When Mark Johnson first came to work at ITS nearly a year ago, he introduced himself around UNC-Chapel Hill as the new Jim Gogan.
As interim Assistant Vice Chancellor for Communication Technologies, Johnson found it was the fastest way for the campus community to understand his role. When Gogan retired from his job as CommTech AVC in late January 2019, he had served the University for 42 years.
In short order, though, Johnson said he was able to talk in his own right without being under Gogan’s shadow. Effective December 2, ITS named Johnson as CommTech’s permanent leader.
Proven track record
“Mark is uniquely suited by his experience, his knowledge, and his manner to guide” CommTech, said J. Michael Barker interim Vice Chancellor for Information Technology and Chief Information Officer, in his announcement about Johnson. “Mark’s exposure to, technical mastery of, proven track record in developing, and affinity for the special characteristics of the research and education environment and our opportunities to engage more regionally and nationally, are quite simply without peer.”
As the chief of CommTech, Johnson oversees about 50 employees. He is responsible for all of the communication technologies infrastructure and services for the campus, including phone services, cable TV service, the fiber between buildings and wiring within buildings, the data network and network-based services.
Johnson, who lives in Morrisville with his wife Renee, a pediatrician, came to ITS from MCNC. MCNC is a nonprofit that operates the North Carolina Research and Education Network (NCREN), serving all layers of education in North Carolina and other nonprofit organizations. At MCNC, Johnson served in a variety of roles, including chief technology officer. During his tenure there, he led MCNC’s regional and national networking activities.
Upon the occasion of dropping the “interim” part of his AVC title, Johnson recently reflected on his first 11 months at ITS and shared his goals for 2020.
Johnson has been working around and with UNC-Chapel Hill for more than 20 years. “It’s a little bit different working on the inside,” he said.
It’s a lot of infrastructure. Johnson is responsible for more than 10,000 wireless access points and about 20,000 phones, for example. Some perhaps unexpected things under his jurisdiction include emergency call boxes on campus, the distributed antenna system for cell carriers, and cable TV service in the dorms.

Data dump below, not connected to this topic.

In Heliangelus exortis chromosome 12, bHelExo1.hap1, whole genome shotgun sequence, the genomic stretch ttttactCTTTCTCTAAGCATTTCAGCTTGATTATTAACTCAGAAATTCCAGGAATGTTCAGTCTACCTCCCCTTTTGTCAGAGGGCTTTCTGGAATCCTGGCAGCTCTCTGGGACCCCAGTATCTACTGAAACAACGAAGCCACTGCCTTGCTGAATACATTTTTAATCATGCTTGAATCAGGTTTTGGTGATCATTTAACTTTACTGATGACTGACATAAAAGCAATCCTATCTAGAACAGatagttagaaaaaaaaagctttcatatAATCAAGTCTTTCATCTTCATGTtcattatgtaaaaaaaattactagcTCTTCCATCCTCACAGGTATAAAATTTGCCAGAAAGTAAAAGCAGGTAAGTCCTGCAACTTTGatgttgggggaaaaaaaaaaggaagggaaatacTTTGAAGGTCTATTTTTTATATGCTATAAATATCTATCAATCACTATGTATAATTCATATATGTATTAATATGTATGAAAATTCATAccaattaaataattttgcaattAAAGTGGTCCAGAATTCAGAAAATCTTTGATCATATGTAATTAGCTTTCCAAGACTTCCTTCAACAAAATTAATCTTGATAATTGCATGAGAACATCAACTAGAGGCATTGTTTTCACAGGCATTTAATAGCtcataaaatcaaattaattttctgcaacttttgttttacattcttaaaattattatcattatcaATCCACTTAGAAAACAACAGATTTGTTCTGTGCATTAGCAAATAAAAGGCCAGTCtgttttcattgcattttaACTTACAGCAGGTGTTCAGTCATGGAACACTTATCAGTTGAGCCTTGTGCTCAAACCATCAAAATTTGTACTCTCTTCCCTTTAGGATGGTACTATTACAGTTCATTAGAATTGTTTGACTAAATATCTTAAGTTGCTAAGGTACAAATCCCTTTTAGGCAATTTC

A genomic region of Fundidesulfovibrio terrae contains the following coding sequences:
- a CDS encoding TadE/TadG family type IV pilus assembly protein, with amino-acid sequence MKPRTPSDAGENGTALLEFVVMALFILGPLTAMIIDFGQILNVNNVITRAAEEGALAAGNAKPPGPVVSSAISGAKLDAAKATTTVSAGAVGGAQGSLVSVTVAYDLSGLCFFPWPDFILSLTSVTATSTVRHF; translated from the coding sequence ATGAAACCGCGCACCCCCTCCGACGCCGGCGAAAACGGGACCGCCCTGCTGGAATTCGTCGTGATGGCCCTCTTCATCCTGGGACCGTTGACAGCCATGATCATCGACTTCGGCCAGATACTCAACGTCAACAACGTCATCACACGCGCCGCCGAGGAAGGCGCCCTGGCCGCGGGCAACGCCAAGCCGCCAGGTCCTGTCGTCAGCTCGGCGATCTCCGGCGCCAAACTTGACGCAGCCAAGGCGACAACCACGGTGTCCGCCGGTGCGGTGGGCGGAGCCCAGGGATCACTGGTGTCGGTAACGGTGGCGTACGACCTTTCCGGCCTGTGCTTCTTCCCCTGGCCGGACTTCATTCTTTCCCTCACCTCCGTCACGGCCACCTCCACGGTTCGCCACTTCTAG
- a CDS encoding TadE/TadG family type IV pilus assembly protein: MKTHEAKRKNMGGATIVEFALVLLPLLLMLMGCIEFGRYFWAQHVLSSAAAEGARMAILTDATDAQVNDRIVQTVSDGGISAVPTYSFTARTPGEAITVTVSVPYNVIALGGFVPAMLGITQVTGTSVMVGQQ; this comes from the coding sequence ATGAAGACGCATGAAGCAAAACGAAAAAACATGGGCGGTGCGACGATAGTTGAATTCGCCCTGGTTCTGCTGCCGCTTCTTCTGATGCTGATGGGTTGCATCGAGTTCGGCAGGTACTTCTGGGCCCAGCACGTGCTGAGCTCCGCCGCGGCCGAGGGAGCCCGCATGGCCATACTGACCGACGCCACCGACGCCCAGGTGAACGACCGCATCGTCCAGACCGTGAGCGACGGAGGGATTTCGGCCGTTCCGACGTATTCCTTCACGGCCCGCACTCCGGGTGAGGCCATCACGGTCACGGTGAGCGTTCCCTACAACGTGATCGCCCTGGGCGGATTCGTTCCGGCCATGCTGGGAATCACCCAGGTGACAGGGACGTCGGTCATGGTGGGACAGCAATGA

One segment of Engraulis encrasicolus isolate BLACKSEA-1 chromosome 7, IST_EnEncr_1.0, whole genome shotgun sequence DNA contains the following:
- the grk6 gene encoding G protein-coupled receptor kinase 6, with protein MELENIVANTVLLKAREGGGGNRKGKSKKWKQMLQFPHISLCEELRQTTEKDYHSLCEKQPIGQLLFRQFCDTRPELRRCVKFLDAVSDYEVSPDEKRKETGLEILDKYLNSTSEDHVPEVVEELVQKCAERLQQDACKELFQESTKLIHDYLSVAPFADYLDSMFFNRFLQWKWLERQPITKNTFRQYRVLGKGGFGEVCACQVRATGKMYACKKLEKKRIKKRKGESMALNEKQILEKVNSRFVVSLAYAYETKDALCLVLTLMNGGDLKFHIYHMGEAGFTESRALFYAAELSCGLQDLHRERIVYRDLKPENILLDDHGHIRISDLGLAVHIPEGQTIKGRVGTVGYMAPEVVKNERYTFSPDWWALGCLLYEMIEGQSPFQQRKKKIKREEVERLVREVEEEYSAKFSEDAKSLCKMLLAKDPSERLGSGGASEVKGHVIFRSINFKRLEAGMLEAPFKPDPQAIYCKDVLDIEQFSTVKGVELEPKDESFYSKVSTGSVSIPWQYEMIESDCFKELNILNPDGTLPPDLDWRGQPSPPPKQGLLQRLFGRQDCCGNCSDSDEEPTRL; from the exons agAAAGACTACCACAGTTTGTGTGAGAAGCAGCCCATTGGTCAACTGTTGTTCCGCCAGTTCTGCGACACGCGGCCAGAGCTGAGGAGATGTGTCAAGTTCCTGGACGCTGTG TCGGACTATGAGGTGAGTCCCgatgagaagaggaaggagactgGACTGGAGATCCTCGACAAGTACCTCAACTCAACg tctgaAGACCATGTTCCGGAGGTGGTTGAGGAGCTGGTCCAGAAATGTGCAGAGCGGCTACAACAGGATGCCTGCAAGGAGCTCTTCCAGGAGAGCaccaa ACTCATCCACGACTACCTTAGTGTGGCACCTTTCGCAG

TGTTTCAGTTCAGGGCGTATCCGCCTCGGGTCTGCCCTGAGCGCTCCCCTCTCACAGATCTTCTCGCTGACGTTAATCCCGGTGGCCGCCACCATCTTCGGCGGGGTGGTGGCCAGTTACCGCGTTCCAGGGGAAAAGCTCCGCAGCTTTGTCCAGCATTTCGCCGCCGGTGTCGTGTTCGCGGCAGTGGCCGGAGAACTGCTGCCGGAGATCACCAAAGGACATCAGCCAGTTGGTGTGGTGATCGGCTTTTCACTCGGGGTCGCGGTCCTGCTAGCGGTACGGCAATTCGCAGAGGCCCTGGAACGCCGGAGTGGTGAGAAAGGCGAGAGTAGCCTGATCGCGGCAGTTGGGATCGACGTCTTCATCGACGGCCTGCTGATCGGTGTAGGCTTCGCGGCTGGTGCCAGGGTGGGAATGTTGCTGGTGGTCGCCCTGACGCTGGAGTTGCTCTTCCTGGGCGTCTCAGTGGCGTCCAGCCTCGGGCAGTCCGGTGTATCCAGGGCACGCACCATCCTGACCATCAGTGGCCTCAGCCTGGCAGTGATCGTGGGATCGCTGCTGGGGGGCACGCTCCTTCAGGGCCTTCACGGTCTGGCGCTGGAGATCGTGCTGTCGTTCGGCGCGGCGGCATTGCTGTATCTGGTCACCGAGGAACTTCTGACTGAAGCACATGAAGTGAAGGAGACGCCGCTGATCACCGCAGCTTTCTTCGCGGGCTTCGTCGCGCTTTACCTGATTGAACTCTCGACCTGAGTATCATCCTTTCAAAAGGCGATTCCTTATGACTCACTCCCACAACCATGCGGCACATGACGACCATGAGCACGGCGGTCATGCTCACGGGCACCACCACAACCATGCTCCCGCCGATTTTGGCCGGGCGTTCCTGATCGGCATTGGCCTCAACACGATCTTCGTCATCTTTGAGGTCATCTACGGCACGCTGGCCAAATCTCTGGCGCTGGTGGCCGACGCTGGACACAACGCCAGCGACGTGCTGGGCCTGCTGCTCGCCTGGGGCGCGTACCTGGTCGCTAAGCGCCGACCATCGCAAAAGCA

“It’s a different kind of scale,” Johnson said, “although the geography is fairly compact.”
Entire career has involved the internet
This isn’t the first time that Johnson has worked for a university. He worked for Georgia Tech in IT early in his career.
Yes, Johnson worked in information technology early in his career. He said he’s “one of the rare people, at my age, who has worked on developing and running the internet my entire career, even before people knew to call it that.”
His first 11 months at ITS, Johnson said, have been positive. Campus stakeholders are very supportive. A testament to Gogan, CommTech has a good team, Johnson said.
Getting to know his team and the players on campus has taken time as has backfilling quite a few positions following retirements.
During 2019, CommTech has continued to add wireless access points in the dorms, began switching the University to a new phone system, and has continued to expand and improve fiber-optic lines.
Goals for new year
For 2020, Johnson wants to:
- Focus on thorough and effective division communication
- Expand outreach and engagement beyond campus
- Prepare for campus infrastructure needs for evolving technology, including 5G and increasing demands from the Internet of Things
- Increase redundancy by identifying single points of failure, both technical and human
- As a side goal, persuade the Raleigh-Durham International Airport to provide eduroam Wi-Fi service
As for improving communication, Johnson said, “We want to do a better job of communicating how well we’re performing and what it means to the campus community.”
“The reliability of the network has been good,” he said, but it’s a communications challenge to describe that succinctly. When something with the network malfunctions, Carolina’s redundant systems mean that most of the time there’s no impact to customers.